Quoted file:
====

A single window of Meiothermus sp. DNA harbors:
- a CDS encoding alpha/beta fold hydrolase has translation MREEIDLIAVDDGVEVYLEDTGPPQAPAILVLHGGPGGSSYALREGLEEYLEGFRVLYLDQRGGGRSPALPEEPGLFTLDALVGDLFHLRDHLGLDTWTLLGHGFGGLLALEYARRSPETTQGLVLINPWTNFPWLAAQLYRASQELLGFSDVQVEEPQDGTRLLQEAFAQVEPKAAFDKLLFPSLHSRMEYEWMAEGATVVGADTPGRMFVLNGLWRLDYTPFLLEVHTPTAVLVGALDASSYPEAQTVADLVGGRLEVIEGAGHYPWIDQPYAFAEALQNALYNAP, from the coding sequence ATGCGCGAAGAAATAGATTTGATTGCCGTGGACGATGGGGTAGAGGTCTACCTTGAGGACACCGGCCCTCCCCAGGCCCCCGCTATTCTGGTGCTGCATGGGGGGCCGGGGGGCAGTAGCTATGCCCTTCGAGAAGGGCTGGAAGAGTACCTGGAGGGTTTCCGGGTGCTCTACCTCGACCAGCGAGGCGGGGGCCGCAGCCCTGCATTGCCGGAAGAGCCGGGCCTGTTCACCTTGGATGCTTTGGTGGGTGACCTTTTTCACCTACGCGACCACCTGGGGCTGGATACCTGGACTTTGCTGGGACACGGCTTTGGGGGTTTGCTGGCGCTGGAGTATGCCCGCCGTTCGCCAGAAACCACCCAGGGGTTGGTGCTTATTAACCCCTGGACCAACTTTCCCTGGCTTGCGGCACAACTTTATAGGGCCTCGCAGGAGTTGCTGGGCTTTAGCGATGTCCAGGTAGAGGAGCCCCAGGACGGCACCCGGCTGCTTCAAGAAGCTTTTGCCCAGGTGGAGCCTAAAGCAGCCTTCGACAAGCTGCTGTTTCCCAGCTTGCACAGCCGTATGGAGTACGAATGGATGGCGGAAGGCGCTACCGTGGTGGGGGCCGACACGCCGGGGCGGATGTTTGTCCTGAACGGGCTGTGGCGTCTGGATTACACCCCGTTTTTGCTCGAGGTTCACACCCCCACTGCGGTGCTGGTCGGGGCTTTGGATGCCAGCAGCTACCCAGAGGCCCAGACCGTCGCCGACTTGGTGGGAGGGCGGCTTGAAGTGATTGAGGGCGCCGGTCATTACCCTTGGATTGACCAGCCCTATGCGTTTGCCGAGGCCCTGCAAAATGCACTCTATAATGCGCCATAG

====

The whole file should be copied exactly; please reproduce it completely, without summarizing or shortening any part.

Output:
A single window of Meiothermus sp. DNA harbors:
- a CDS encoding alpha/beta fold hydrolase has translation MREEIDLIAVDDGVEVYLEDTGPPQAPAILVLHGGPGGSSYALREGLEEYLEGFRVLYLDQRGGGRSPALPEEPGLFTLDALVGDLFHLRDHLGLDTWTLLGHGFGGLLALEYARRSPETTQGLVLINPWTNFPWLAAQLYRASQELLGFSDVQVEEPQDGTRLLQEAFAQVEPKAAFDKLLFPSLHSRMEYEWMAEGATVVGADTPGRMFVLNGLWRLDYTPFLLEVHTPTAVLVGALDASSYPEAQTVADLVGGRLEVIEGAGHYPWIDQPYAFAEALQNALYNAP, from the coding sequence ATGCGCGAAGAAATAGATTTGATTGCCGTGGACGATGGGGTAGAGGTCTACCTTGAGGACACCGGCCCTCCCCAGGCCCCCGCTATTCTGGTGCTGCATGGGGGGCCGGGGGGCAGTAGCTATGCCCTTCGAGAAGGGCTGGAAGAGTACCTGGAGGGTTTCCGGGTGCTCTACCTCGACCAGCGAGGCGGGGGCCGCAGCCCTGCATTGCCGGAAGAGCCGGGCCTGTTCACCTTGGATGCTTTGGTGGGTGACCTTTTTCACCTACGCGACCACCTGGGGCTGGATACCTGGACTTTGCTGGGACACGGCTTTGGGGGTTTGCTGGCGCTGGAGTATGCCCGCCGTTCGCCAGAAACCACCCAGGGGTTGGTGCTTATTAACCCCTGGACCAACTTTCCCTGGCTTGCGGCACAACTTTATAGGGCCTCGCAGGAGTTGCTGGGCTTTAGCGATGTCCAGGTAGAGGAGCCCCAGGACGGCACCCGGCTGCTTCAAGAAGCTTTTGCCCAGGTGGAGCCTAAAGCAGCCTTCGACAAGCTGCTGTTTCCCAGCTTGCACAGCCGTATGGAGTACGAATGGATGGCGGAAGGCGCTACCGTGGTGGGGGCCGACACGCCGGGGCGGATGTTTGTCCTGAACGGGCTGTGGCGTCTGGATTACACCCCGTTTTTGCTCGAGGTTCACACCCCCACTGCGGTGCTGGTCGGGGCTTTGGATGCCAGCAGCTACCCAGAGGCCCAGACCGTCGCCGACTTGGTGGGAGGGCGGCTTGAAGTGATTGAGGGCGCCGGTCATTACCCTTGGATTGACCAGCCCTATGCGTTTGCCGAGGCCCTGCAAAATGCACTCTATAATGCGCCATAG